The funding will make a difference in other ways across the state from Bunker Hill Elementary’ s focus on inquiry learning in the Appoquinimink School District to Milford School District’s emphasis on teacher leadership through cross-district work with all elementary schools and the early childhood center. In New Castle County Vo-Tech’s St. Georges High School, there will be a school-wide focus on speaking and listening with strong professional learning communities to sustain a cycle of improvement for both teachers and students. In Colonial, school and district leaders evaluated curriculum, structures and teacher and student needs to develop a comprehensive plan with regular coaching and feedback from administrators, teachers and students.
“Educators at these schools not only looked at their data but studied their structures and developed plans to reimagine professional learning that they will tie to student outcomes,” said Michael Watson, the department’s chief academic officer.
Kevin Fitzgerald, superintendent of the Caesar Rodney School District, said he appreciates the state’s commitment to support school-led professional learning.
“This is a perfect partnership between the state, the district and the teachers and school leaders who work closest with our children and know best how to deliver these college- and career-ready standards.”
The winners are:
· Appoquinimink School District (Bunker Hill Elementary): $30,000
· Capital School District (Central Middle, Henry Middle, Dover High): $90,000
· Caesar Rodney School District (Brown Elementary, Frear Elementary, McIllvaine Early Childhood, Simpson Elementary, Stokes Elementary): $50,000
· Colonial School District (Eisenberg Elementary, Gunning Bedford Middle, George Read Middle, McClullough Middle, William Penn High, Wilmington Manor Elementary): $90,000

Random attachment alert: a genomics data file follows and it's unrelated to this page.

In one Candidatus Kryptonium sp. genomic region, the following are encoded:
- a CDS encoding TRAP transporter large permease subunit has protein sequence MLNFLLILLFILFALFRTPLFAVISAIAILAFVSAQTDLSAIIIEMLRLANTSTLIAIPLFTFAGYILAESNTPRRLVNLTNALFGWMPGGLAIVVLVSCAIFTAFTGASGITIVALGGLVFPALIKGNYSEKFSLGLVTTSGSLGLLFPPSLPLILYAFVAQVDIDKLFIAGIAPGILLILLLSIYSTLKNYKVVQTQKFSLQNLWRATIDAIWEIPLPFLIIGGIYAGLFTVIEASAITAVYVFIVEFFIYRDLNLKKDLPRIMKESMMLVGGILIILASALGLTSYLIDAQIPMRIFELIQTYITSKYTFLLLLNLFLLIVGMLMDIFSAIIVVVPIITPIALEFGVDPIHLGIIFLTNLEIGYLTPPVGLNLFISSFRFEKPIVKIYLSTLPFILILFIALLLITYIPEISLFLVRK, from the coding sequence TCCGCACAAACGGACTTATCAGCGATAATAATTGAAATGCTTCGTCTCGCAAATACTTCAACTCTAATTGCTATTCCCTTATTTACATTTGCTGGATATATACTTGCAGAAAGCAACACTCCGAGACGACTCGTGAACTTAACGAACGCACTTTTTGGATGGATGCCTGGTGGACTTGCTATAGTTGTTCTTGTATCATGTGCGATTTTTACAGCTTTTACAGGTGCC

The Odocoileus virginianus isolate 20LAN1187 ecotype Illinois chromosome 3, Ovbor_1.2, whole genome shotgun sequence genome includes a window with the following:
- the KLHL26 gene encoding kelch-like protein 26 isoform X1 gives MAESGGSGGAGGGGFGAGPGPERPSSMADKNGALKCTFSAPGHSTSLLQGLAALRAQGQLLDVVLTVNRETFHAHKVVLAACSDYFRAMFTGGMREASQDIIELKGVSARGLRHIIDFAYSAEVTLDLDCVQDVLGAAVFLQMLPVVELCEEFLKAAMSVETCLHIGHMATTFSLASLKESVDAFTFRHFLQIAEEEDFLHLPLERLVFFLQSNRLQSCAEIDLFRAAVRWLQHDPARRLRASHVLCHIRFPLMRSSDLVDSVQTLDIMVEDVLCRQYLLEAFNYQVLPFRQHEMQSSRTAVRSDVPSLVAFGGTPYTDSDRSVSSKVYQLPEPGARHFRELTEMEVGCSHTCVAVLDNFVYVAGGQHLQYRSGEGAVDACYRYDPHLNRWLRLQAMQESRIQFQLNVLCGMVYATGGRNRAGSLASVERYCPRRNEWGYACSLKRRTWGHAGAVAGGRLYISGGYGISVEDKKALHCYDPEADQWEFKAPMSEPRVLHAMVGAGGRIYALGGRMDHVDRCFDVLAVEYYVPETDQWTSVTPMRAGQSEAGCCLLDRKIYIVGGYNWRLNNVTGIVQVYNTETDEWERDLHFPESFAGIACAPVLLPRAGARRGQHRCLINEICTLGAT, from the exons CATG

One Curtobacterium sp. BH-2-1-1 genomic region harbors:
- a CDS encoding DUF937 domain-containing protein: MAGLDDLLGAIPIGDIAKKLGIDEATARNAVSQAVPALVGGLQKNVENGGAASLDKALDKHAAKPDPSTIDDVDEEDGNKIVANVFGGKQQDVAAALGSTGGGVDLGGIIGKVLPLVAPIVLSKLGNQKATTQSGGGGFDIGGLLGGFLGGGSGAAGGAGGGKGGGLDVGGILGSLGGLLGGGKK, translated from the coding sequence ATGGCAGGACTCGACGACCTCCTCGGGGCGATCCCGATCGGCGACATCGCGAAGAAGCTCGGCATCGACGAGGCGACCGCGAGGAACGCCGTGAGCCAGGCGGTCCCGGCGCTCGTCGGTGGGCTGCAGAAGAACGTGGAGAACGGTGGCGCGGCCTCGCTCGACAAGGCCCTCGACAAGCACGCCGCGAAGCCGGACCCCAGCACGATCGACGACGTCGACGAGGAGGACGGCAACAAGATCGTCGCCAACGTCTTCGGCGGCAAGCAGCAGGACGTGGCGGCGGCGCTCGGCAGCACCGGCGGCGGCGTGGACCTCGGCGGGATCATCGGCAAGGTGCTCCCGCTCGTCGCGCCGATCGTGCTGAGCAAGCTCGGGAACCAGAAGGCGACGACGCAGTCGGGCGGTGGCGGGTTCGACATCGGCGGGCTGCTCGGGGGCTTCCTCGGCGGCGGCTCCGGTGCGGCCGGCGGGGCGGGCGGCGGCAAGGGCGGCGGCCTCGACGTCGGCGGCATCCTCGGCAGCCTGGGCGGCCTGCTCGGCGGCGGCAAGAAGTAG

· Milford School District (Banneker Elementary, Mispillion Elementary, Morris Early Childhood, Ross Elementary): $90,000
· New Castle County Vo-Tech School District (St. Georges High): $30,000
· Smyrna School District (Smyrna High): $20,000
At their January meeting, the Capital School District Board of Education passed a Strategic Planning initiative for the district. Tonight, the board discussed the plan with their consultant for the project. The Board will be present during the planning stages of the five-year plan as approved by the board members tonight. The five-year plan will deal with improving the district with topics like finances, behavior issues in schools, and to give the district a clear direction going forward. The district had a 5 year plan in place from 2009-2014, but with former Superintendent Dr. Michael Thomas retiring, the board felt it was crucial to begin this process with a new Superintendent.
Superintendent Dr. Dan Shelton, new to Capital School District this year, has been adamant about getting the community involved in this projct. On January 6th, David Paulk with The Dover Post wrote an article about the plan.
As a new superintendent it’s my job to make sure we have a direction going forward,” Shelton said. “But it takes a lot of input to get a sense of what the community is going to support.
“I don’t want our direction moving forward to be Dan Shelton’s direction. It needs to be the community’s direction” he said. “We’re going to use our teachers, our administrators, and members of the community who want to volunteer for different portions of this plan.”
Forums will take place in March with Capital educators and members of the community. An “official” press release will go out tomorrow. For now, take a look at the initial planning stages for Capital’s 5 Year Strategic Planning:
This is a special announcement for all parents of students in the Capital School District: Please go to their board meeting tonight, at 7:30 pm at the District Office, and give Superintendent Dr. Dan Shelton your opt-out letter. And then give public comment about why you are opting your child out and your desire to have the Capital board pass a parent opt-out policy like the Christina School District board did two months ago and the Red Clay board is going to vote on tonight. The Capital Board did pass a resolution honoring a parent’s right a year ago, but a policy would make sure this is ironclad in Capital. This is a public service announcement brought to you by Exceptional Delaware. Thank you!